AMD can't get to 45nm fast enough. A 12-core package?

If there was a bright spot in AMD's first quarter, it was the new PC and graphics products in the pipeline. The 65nm Barcelona bombed last year. Meanwhile, Intel is minting millions of 45nm chips. So it's no surprise that AMD is shifting to 45nm processors as quickly as possible.

If there was a bright spot in AMD's first quarter, it was the new PC and graphics products that have either recently shipped or are in the pipeline for 2008. Barcelona, the company's quad-core design manufactured using a 65nm process, bombed last year. Meanwhile, Intel is minting millions of 45nm chips. So it's no surprise that AMD is shifting to 45nm processors as quickly as possible.

During the earnings call last week, AMD executives said the 45nm processor, code-named Shanghai, was on track and would be shipping in volume in the fourth quarter. By all accounts, Shanghai is largely a "shrink" of the recently-released B3 version of Barcelona, which corrected a flaw in the original design. But Daily Tech reports that AMD has more ambitious plans for the 45nm design.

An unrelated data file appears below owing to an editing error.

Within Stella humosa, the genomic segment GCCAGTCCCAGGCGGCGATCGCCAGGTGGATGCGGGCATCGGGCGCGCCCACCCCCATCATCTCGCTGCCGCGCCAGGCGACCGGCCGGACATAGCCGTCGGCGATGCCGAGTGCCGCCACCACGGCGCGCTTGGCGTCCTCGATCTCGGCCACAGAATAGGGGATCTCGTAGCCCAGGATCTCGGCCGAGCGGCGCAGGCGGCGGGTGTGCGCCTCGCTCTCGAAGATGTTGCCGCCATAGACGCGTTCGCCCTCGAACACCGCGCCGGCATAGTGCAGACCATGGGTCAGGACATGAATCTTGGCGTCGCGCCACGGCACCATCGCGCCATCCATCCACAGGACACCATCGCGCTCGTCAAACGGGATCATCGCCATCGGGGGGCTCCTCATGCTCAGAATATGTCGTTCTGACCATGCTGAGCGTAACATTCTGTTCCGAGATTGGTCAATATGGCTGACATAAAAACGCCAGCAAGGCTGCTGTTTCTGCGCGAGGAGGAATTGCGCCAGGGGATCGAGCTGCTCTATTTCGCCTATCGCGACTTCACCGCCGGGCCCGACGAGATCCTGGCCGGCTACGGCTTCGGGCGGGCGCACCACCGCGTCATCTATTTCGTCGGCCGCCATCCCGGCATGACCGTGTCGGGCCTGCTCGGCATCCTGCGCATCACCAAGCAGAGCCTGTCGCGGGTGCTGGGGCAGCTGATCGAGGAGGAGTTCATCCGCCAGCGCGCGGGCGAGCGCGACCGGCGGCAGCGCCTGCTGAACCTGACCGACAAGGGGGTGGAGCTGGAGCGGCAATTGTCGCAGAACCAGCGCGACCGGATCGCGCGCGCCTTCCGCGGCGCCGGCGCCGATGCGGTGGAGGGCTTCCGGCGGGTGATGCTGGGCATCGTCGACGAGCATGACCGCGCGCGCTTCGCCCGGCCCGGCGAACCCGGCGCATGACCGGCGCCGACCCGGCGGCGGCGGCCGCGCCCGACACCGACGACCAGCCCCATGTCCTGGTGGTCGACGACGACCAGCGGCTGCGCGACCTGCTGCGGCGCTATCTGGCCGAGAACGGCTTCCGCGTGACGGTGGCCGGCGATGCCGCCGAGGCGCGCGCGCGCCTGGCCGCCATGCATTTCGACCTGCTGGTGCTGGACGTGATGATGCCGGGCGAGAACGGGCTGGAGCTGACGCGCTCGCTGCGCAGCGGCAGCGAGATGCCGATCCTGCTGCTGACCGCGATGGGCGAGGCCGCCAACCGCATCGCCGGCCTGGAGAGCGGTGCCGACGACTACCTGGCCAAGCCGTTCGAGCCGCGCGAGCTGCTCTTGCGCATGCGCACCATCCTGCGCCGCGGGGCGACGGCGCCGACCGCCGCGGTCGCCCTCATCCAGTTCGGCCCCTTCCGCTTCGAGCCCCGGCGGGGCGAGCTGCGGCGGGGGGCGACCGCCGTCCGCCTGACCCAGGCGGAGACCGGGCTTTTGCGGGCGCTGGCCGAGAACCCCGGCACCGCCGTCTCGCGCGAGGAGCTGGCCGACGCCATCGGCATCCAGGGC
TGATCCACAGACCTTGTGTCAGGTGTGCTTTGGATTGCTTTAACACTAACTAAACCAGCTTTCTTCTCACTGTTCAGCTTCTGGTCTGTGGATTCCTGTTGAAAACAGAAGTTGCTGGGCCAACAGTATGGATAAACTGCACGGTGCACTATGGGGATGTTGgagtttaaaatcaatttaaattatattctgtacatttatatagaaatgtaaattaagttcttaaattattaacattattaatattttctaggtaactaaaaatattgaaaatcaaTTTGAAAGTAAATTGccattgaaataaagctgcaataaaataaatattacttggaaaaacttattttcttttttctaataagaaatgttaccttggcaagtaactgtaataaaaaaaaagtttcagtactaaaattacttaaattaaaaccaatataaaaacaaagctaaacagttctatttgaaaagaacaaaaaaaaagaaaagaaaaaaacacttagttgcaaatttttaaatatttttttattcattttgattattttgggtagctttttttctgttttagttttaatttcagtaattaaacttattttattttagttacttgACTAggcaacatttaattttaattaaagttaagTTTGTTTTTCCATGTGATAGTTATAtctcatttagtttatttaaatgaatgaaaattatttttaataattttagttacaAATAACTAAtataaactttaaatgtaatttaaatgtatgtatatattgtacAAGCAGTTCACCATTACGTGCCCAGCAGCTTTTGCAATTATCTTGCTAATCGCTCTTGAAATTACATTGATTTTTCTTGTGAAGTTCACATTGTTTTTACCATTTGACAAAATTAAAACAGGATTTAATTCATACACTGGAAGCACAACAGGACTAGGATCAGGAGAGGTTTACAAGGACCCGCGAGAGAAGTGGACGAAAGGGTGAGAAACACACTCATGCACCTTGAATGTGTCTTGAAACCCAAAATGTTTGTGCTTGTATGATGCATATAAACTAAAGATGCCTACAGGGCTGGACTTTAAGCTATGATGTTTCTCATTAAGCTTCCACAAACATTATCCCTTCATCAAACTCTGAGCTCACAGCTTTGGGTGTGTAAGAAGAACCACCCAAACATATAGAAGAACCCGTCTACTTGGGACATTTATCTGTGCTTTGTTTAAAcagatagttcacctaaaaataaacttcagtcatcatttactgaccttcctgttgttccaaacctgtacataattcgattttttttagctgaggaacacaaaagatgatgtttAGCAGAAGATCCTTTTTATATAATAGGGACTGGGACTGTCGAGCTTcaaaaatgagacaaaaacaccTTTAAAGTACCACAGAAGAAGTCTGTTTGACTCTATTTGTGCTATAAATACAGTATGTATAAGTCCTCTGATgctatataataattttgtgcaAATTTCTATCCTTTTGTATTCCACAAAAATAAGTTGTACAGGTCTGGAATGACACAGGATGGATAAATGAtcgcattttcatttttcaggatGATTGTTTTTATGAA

Citing AMD engineers, the site says AMD will produce a six-core version, code-named Istanbul, and then, in a reversal of its "native-quad-core" strategy of putting all cores on a single piece of silicon, offer a two-die package with a total of 12 cores. The two processors will be connected using AMD's HyperTransport 3.0 bus.

To be clear, this platform is designed for the server and workstation market. Based on recent presentations, AMD will also release a 45nm enthusiast desktop platform, code-named Leo, later this year that will consist of triple-core and quad-core chips. Mainstream and budget desktops, as well as business systems, will continue to use platforms based on 65nm processors until sometime in 2009.

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